The New South Wales government used aircraft to drop more than 4,000 pounds of food, mostly carrots and sweet potatoes, to colonies of brush-tailed rock-wallabies that were left stranded as massive wildfires ravaged their habitat.
The brush-tailed rock-wallaby was already endangered in southeastern Australia before the fires began in September and government officials said their survival could be complicated further by the ongoing crisis. The fires are estimated to have killed more than a billion animals and scorched more than 8.4 million hectacres -- about twice the size of Maryland.
"Initial fire assessments indicate the habitat of several important Brush-tailed Rock-wallaby populations was burnt in the recent bushfires," New South Wales Environment Minister Matt Kean said Sunday. "The wallabies were already under stress from the ongoing drought, making survival challenging for the wallabies without assistance."
Over the last week, nearly 2,000 pounds of sweet potatoes and carrots were sent to colonies in the state's Capertee and Wolgan valleys; 2,000 pounds were sent to areas of Yengo National Park; and about 200 pounds of food and water were dropped in the Kangaroo Valley, government officials in New South Wales.
Kean said the drops are one of the most widespread relief efforts of their kind for brush-tailed rock-wallabies. The plan is designed to help maintain the animal colonies and allow them to recover.
"The provision of supplementary food is one of the key strategies we are deploying to promote the survival and recovery of endangered species like the Brush-tailed Rock-wallaby," Kean said. "The wallabies typically survive the fire itself, but are then left stranded with limited natural food as the fire takes out the vegetation around their rocky habitat."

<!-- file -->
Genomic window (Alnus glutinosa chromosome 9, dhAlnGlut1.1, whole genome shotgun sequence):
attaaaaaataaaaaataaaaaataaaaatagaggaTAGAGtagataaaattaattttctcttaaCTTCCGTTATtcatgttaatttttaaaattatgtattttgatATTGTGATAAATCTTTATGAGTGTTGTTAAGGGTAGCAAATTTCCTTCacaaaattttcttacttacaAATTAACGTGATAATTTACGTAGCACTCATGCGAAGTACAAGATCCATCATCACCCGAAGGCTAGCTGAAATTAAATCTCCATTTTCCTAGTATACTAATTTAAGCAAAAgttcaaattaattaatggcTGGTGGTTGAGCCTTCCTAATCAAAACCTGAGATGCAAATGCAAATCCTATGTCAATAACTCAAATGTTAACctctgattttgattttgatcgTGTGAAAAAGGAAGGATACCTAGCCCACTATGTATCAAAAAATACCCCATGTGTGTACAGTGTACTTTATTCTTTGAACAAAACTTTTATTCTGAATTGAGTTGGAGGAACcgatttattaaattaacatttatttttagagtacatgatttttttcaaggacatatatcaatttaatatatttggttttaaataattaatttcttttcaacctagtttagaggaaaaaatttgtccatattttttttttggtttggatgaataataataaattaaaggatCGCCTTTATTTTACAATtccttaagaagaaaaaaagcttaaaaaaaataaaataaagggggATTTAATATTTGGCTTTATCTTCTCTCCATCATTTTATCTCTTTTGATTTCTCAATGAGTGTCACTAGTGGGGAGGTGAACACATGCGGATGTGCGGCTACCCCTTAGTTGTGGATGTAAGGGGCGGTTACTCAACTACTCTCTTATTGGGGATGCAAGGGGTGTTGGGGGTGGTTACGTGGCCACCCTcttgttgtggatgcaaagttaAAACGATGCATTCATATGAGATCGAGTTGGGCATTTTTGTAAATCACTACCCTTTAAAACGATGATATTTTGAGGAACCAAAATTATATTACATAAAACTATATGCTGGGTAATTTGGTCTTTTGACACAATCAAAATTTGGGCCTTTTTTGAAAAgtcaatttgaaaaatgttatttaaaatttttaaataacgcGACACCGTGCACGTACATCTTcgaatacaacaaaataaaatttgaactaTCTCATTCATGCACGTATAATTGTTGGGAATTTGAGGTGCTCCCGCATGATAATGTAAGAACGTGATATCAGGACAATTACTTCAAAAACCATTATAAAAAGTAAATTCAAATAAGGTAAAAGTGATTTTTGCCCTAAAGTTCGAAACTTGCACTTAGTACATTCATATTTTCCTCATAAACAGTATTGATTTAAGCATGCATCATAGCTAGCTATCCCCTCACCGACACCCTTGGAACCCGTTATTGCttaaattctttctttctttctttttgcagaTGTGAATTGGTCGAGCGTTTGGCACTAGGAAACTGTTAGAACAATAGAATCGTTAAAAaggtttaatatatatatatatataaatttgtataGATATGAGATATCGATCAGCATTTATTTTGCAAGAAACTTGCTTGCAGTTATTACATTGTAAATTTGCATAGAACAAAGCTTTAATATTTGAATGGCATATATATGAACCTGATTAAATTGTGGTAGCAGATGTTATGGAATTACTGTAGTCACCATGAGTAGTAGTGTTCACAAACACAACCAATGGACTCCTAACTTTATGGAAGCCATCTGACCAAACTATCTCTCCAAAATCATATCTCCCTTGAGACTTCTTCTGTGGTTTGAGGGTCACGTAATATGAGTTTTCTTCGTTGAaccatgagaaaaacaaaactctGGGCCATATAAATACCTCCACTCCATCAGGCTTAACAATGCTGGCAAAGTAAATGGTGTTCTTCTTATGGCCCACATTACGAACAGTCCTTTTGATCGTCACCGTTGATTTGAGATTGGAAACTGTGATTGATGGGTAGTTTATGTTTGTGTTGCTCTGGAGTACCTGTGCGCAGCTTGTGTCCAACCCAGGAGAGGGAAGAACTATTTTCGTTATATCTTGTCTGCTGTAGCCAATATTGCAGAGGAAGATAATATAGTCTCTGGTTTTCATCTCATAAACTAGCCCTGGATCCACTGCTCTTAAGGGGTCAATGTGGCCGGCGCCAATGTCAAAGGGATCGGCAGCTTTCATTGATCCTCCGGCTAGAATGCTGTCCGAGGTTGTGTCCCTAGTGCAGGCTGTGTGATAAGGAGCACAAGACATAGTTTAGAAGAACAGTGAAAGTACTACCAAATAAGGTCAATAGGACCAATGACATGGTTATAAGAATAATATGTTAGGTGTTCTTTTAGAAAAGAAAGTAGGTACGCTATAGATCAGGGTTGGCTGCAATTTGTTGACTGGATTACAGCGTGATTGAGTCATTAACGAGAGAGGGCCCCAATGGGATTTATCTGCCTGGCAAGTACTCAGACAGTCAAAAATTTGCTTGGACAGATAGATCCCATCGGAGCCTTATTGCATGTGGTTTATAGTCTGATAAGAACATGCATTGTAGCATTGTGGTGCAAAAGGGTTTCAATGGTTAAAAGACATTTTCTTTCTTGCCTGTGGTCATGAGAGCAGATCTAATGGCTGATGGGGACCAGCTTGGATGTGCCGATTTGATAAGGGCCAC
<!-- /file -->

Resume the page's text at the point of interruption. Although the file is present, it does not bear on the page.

The fires have claimed the lives of at least 25 people and destroyed more than 2,000 homes. University of Sydney ecologist Chris Dickman estimated that more than a billion animals have been killed since the fires began in early September, with about 800 million killed in New South Wales alone.
Fire seasons regularly take place in the country, but this year has been particularly devastating. The country experienced one of its hottest and driest years, in part, because of the Indian Ocean dipole, which is a variation in sea surface temperature on the Indian Ocean that drives the weather patterns.
The IOD was in its strongest positive phase in more than 20 years, resulting in conditions that led to cooler sea surface temperatures near Australia and, in turn, less rain for the country.
With the fire season expected to rage for the next few months, Australians are doubtful that wildlife will fully recover.
"I think there's nothing quite to compare with the devastation that's going on over such a large area so quickly. It's a monstrous event in terms of geography and the number of individual animals affected," Dickman said in an interview with NPR last week.
"We know that Australian biodiversity has been going down over the last several decades, and it's probably fairly well known that Australia's got the world's highest rate of extinction for mammals," he added. "It's events like this that may well hasten the extinction process for a range of other species. So, it's a very sad time."